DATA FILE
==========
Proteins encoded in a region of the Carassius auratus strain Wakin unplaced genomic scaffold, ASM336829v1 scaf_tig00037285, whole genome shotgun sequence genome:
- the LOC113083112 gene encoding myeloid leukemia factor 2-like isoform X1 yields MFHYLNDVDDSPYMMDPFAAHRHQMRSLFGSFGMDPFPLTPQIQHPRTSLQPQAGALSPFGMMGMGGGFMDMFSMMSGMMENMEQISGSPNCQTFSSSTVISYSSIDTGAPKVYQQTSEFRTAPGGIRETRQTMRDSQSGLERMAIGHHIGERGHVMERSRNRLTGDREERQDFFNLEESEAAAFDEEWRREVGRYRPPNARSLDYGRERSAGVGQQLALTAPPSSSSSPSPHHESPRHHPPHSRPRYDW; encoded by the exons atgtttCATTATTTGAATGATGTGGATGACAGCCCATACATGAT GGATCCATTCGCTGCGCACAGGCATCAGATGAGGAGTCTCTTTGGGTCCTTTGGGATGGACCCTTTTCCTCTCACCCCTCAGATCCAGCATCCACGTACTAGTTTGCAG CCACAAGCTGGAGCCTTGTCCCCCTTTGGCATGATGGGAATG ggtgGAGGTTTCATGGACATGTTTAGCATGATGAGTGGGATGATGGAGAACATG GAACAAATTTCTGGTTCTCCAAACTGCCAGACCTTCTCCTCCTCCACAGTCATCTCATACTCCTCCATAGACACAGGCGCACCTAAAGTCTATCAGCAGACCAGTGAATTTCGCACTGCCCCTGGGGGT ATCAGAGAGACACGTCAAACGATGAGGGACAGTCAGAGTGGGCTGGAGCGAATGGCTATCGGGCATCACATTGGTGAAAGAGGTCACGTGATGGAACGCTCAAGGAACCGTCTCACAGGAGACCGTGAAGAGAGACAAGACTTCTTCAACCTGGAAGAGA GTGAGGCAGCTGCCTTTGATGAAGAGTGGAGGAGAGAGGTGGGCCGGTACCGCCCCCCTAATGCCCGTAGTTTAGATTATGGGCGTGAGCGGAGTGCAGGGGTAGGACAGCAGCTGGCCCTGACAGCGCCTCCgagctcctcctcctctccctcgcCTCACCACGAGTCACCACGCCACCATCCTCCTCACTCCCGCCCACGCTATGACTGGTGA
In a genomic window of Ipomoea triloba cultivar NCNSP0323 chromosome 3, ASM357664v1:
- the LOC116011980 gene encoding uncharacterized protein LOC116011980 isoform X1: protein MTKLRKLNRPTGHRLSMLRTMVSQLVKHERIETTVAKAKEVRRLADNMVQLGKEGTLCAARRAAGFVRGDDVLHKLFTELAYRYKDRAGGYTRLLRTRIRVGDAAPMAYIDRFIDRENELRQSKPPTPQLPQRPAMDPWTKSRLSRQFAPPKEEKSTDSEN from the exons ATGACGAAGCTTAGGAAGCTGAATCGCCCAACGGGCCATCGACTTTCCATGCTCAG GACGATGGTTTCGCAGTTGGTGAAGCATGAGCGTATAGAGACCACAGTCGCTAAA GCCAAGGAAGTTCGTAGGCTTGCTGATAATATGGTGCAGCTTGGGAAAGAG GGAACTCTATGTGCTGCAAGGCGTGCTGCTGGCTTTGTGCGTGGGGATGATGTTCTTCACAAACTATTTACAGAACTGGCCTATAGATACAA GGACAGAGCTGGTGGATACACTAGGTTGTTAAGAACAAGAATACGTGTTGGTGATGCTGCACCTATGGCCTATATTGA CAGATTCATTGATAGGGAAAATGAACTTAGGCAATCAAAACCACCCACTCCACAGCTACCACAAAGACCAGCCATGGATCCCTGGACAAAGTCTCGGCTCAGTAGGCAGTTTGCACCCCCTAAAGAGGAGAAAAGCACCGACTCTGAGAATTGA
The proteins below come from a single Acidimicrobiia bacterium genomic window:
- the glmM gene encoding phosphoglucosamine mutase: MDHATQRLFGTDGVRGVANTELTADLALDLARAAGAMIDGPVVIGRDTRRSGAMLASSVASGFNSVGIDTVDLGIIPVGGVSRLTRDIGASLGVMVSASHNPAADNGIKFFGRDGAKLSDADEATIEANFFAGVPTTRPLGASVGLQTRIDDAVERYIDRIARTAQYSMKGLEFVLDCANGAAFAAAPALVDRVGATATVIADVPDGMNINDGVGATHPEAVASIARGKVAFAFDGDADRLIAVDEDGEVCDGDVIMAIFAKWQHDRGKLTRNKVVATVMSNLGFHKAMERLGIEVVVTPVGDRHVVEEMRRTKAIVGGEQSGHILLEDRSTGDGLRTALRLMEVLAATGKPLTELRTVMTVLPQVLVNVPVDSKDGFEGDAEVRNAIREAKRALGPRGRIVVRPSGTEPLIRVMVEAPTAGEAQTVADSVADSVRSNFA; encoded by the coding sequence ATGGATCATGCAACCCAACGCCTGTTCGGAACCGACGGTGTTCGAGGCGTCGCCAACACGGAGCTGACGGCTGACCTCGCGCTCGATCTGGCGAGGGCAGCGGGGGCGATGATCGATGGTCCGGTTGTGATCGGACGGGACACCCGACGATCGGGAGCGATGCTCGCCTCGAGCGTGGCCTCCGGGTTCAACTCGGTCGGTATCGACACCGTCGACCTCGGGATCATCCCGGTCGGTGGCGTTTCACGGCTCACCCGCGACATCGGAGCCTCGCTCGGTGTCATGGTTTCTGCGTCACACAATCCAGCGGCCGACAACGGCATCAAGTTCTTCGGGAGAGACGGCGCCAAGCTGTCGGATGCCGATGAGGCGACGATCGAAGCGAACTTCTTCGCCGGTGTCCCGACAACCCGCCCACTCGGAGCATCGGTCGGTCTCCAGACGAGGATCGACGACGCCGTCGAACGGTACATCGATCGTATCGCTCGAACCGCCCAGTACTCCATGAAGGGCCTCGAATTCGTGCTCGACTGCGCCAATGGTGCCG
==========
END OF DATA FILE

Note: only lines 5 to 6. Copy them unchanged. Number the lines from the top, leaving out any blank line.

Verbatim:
The proteins below come from a single Acidimicrobiia bacterium genomic window:
- the glmM gene encoding phosphoglucosamine mutase: MDHATQRLFGTDGVRGVANTELTADLALDLARAAGAMIDGPVVIGRDTRRSGAMLASSVASGFNSVGIDTVDLGIIPVGGVSRLTRDIGASLGVMVSASHNPAADNGIKFFGRDGAKLSDADEATIEANFFAGVPTTRPLGASVGLQTRIDDAVERYIDRIARTAQYSMKGLEFVLDCANGAAFAAAPALVDRVGATATVIADVPDGMNINDGVGATHPEAVASIARGKVAFAFDGDADRLIAVDEDGEVCDGDVIMAIFAKWQHDRGKLTRNKVVATVMSNLGFHKAMERLGIEVVVTPVGDRHVVEEMRRTKAIVGGEQSGHILLEDRSTGDGLRTALRLMEVLAATGKPLTELRTVMTVLPQVLVNVPVDSKDGFEGDAEVRNAIREAKRALGPRGRIVVRPSGTEPLIRVMVEAPTAGEAQTVADSVADSVRSNFA; encoded by the coding sequence ATGGATCATGCAACCCAACGCCTGTTCGGAACCGACGGTGTTCGAGGCGTCGCCAACACGGAGCTGACGGCTGACCTCGCGCTCGATCTGGCGAGGGCAGCGGGGGCGATGATCGATGGTCCGGTTGTGATCGGACGGGACACCCGACGATCGGGAGCGATGCTCGCCTCGAGCGTGGCCTCCGGGTTCAACTCGGTCGGTATCGACACCGTCGACCTCGGGATCATCCCGGTCGGTGGCGTTTCACGGCTCACCCGCGACATCGGAGCCTCGCTCGGTGTCATGGTTTCTGCGTCACACAATCCAGCGGCCGACAACGGCATCAAGTTCTTCGGGAGAGACGGCGCCAAGCTGTCGGATGCCGATGAGGCGACGATCGAAGCGAACTTCTTCGCCGGTGTCCCGACAACCCGCCCACTCGGAGCATCGGTCGGTCTCCAGACGAGGATCGACGACGCCGTCGAACGGTACATCGATCGTATCGCTCGAACCGCCCAGTACTCCATGAAGGGCCTCGAATTCGTGCTCGACTGCGCCAATGGTGCCG